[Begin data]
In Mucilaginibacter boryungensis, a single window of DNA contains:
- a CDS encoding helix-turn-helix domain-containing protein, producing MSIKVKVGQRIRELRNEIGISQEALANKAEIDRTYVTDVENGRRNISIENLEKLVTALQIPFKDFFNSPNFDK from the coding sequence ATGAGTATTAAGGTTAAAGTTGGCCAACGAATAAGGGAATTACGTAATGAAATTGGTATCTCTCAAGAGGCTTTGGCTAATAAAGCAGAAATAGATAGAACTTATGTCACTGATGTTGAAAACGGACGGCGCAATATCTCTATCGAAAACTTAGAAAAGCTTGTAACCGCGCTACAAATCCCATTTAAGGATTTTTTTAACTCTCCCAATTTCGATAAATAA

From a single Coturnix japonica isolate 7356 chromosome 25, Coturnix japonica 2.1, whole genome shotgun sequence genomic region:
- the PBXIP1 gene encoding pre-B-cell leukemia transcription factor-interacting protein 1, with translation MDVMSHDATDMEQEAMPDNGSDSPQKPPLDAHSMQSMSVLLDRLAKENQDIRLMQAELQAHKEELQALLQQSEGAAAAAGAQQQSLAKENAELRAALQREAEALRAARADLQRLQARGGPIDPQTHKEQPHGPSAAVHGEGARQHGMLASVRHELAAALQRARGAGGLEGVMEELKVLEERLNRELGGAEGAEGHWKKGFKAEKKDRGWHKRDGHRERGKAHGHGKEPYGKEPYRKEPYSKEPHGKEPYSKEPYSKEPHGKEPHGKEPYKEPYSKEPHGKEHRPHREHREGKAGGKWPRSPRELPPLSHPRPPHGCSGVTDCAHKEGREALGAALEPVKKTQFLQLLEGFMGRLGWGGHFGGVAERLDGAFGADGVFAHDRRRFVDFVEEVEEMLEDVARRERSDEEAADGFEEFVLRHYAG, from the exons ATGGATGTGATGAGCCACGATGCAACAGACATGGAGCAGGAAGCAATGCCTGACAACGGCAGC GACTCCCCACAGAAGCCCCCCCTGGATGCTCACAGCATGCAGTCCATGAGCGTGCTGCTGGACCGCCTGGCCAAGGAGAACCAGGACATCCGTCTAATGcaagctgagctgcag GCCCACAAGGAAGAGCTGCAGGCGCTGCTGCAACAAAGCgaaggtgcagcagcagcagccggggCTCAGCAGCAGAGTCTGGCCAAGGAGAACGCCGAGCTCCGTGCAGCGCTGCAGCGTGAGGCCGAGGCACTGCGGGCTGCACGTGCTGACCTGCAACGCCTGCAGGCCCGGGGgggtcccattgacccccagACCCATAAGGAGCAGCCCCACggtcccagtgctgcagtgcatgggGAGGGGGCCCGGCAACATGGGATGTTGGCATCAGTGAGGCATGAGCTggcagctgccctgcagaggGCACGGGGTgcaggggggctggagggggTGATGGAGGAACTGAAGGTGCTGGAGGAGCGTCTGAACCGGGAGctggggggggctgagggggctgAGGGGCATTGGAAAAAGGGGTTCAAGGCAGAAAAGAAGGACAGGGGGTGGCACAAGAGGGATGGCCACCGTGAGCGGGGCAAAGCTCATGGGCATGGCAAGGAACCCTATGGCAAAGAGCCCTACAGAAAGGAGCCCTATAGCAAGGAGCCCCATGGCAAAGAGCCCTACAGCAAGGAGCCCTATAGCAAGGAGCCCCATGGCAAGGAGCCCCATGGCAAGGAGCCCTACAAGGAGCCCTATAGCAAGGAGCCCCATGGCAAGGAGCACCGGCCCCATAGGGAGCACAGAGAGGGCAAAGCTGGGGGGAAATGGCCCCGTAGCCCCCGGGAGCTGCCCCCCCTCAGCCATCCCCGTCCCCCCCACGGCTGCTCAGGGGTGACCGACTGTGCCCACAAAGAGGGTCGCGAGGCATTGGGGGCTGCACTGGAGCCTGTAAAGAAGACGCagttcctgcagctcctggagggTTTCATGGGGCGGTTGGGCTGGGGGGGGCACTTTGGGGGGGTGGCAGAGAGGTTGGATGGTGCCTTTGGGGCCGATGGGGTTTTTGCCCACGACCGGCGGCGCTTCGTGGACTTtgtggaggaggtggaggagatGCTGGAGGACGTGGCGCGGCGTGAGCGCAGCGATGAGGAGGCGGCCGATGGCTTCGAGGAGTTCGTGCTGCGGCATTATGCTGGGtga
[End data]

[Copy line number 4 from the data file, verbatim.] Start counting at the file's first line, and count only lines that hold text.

- the PBXIP1 gene encoding pre-B-cell leukemia transcription factor-interacting protein 1, with translation MDVMSHDATDMEQEAMPDNGSDSPQKPPLDAHSMQSMSVLLDRLAKENQDIRLMQAELQAHKEELQALLQQSEGAAAAAGAQQQSLAKENAELRAALQREAEALRAARADLQRLQARGGPIDPQTHKEQPHGPSAAVHGEGARQHGMLASVRHELAAALQRARGAGGLEGVMEELKVLEERLNRELGGAEGAEGHWKKGFKAEKKDRGWHKRDGHRERGKAHGHGKEPYGKEPYRKEPYSKEPHGKEPYSKEPYSKEPHGKEPHGKEPYKEPYSKEPHGKEHRPHREHREGKAGGKWPRSPRELPPLSHPRPPHGCSGVTDCAHKEGREALGAALEPVKKTQFLQLLEGFMGRLGWGGHFGGVAERLDGAFGADGVFAHDRRRFVDFVEEVEEMLEDVARRERSDEEAADGFEEFVLRHYAG, from the exons ATGGATGTGATGAGCCACGATGCAACAGACATGGAGCAGGAAGCAATGCCTGACAACGGCAGC GACTCCCCACAGAAGCCCCCCCTGGATGCTCACAGCATGCAGTCCATGAGCGTGCTGCTGGACCGCCTGGCCAAGGAGAACCAGGACATCCGTCTAATGcaagctgagctgcag GCCCACAAGGAAGAGCTGCAGGCGCTGCTGCAACAAAGCgaaggtgcagcagcagcagccggggCTCAGCAGCAGAGTCTGGCCAAGGAGAACGCCGAGCTCCGTGCAGCGCTGCAGCGTGAGGCCGAGGCACTGCGGGCTGCACGTGCTGACCTGCAACGCCTGCAGGCCCGGGGgggtcccattgacccccagACCCATAAGGAGCAGCCCCACggtcccagtgctgcagtgcatgggGAGGGGGCCCGGCAACATGGGATGTTGGCATCAGTGAGGCATGAGCTggcagctgccctgcagaggGCACGGGGTgcaggggggctggagggggTGATGGAGGAACTGAAGGTGCTGGAGGAGCGTCTGAACCGGGAGctggggggggctgagggggctgAGGGGCATTGGAAAAAGGGGTTCAAGGCAGAAAAGAAGGACAGGGGGTGGCACAAGAGGGATGGCCACCGTGAGCGGGGCAAAGCTCATGGGCATGGCAAGGAACCCTATGGCAAAGAGCCCTACAGAAAGGAGCCCTATAGCAAGGAGCCCCATGGCAAAGAGCCCTACAGCAAGGAGCCCTATAGCAAGGAGCCCCATGGCAAGGAGCCCCATGGCAAGGAGCCCTACAAGGAGCCCTATAGCAAGGAGCCCCATGGCAAGGAGCACCGGCCCCATAGGGAGCACAGAGAGGGCAAAGCTGGGGGGAAATGGCCCCGTAGCCCCCGGGAGCTGCCCCCCCTCAGCCATCCCCGTCCCCCCCACGGCTGCTCAGGGGTGACCGACTGTGCCCACAAAGAGGGTCGCGAGGCATTGGGGGCTGCACTGGAGCCTGTAAAGAAGACGCagttcctgcagctcctggagggTTTCATGGGGCGGTTGGGCTGGGGGGGGCACTTTGGGGGGGTGGCAGAGAGGTTGGATGGTGCCTTTGGGGCCGATGGGGTTTTTGCCCACGACCGGCGGCGCTTCGTGGACTTtgtggaggaggtggaggagatGCTGGAGGACGTGGCGCGGCGTGAGCGCAGCGATGAGGAGGCGGCCGATGGCTTCGAGGAGTTCGTGCTGCGGCATTATGCTGGGtga